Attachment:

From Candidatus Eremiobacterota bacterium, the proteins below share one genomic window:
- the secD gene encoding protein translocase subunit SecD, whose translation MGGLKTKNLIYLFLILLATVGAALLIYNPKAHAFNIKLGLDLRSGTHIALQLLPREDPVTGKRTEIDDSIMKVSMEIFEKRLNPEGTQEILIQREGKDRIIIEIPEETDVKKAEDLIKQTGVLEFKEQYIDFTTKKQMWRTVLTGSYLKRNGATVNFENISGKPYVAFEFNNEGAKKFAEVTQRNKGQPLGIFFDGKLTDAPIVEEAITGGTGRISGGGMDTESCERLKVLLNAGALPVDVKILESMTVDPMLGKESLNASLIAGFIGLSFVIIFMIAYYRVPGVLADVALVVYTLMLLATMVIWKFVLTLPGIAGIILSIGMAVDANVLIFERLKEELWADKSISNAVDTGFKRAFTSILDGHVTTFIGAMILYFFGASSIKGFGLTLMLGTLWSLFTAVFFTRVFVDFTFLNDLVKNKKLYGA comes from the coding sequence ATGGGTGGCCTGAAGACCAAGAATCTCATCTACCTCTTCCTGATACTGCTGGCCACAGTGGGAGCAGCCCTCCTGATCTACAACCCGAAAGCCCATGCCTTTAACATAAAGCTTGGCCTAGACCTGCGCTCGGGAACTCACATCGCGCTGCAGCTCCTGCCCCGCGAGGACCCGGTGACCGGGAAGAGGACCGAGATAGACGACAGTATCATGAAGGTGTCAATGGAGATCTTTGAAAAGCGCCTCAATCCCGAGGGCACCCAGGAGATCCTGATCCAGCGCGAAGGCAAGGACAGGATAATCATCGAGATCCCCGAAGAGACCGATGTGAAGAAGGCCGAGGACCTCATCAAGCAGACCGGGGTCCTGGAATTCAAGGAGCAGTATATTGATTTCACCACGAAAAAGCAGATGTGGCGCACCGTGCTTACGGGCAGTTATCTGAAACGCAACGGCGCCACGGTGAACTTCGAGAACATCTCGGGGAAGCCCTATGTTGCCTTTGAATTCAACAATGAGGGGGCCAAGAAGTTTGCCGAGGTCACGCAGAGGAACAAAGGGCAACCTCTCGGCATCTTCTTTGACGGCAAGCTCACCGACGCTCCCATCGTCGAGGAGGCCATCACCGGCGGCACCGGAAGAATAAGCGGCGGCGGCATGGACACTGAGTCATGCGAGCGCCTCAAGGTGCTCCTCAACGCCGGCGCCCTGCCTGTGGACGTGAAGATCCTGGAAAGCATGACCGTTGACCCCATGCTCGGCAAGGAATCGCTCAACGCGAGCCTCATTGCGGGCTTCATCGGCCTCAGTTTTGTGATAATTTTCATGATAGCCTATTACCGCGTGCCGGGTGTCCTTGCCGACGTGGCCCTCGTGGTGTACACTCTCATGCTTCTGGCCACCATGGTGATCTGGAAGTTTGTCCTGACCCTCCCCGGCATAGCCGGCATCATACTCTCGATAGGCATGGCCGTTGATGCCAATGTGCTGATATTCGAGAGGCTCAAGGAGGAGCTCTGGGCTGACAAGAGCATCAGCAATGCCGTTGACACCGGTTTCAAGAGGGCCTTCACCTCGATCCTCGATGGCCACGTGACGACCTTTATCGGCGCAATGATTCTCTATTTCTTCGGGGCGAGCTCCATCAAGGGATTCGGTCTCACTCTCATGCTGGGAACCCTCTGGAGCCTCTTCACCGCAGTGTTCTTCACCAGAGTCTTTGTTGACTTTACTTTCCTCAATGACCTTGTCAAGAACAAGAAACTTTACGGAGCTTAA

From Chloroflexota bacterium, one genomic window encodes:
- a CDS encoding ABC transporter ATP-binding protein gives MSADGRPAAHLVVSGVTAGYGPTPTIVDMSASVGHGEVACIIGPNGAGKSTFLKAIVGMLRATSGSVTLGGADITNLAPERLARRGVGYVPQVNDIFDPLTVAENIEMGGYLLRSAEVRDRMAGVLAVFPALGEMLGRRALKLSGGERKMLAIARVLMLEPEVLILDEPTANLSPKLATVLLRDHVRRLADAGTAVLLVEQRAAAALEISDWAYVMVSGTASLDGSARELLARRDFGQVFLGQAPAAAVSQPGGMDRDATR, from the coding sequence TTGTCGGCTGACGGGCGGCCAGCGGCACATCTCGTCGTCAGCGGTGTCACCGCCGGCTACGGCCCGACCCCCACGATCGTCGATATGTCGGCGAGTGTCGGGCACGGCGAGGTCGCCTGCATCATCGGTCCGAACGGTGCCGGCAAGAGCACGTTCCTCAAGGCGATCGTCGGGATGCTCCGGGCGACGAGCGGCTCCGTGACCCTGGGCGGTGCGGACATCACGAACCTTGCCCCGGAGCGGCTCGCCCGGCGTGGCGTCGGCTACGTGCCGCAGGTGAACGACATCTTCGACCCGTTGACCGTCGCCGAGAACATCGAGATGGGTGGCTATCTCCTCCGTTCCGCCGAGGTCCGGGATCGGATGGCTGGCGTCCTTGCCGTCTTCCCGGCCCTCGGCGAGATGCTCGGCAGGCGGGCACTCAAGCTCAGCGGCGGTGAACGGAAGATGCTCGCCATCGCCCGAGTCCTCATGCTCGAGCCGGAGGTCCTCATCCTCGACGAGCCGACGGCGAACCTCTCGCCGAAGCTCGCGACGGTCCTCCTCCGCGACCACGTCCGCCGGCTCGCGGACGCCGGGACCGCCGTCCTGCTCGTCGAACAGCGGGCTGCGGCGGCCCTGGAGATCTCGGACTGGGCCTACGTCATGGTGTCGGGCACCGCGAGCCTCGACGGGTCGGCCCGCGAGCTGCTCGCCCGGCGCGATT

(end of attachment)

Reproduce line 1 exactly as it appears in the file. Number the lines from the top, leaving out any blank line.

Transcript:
From Candidatus Eremiobacterota bacterium, the proteins below share one genomic window: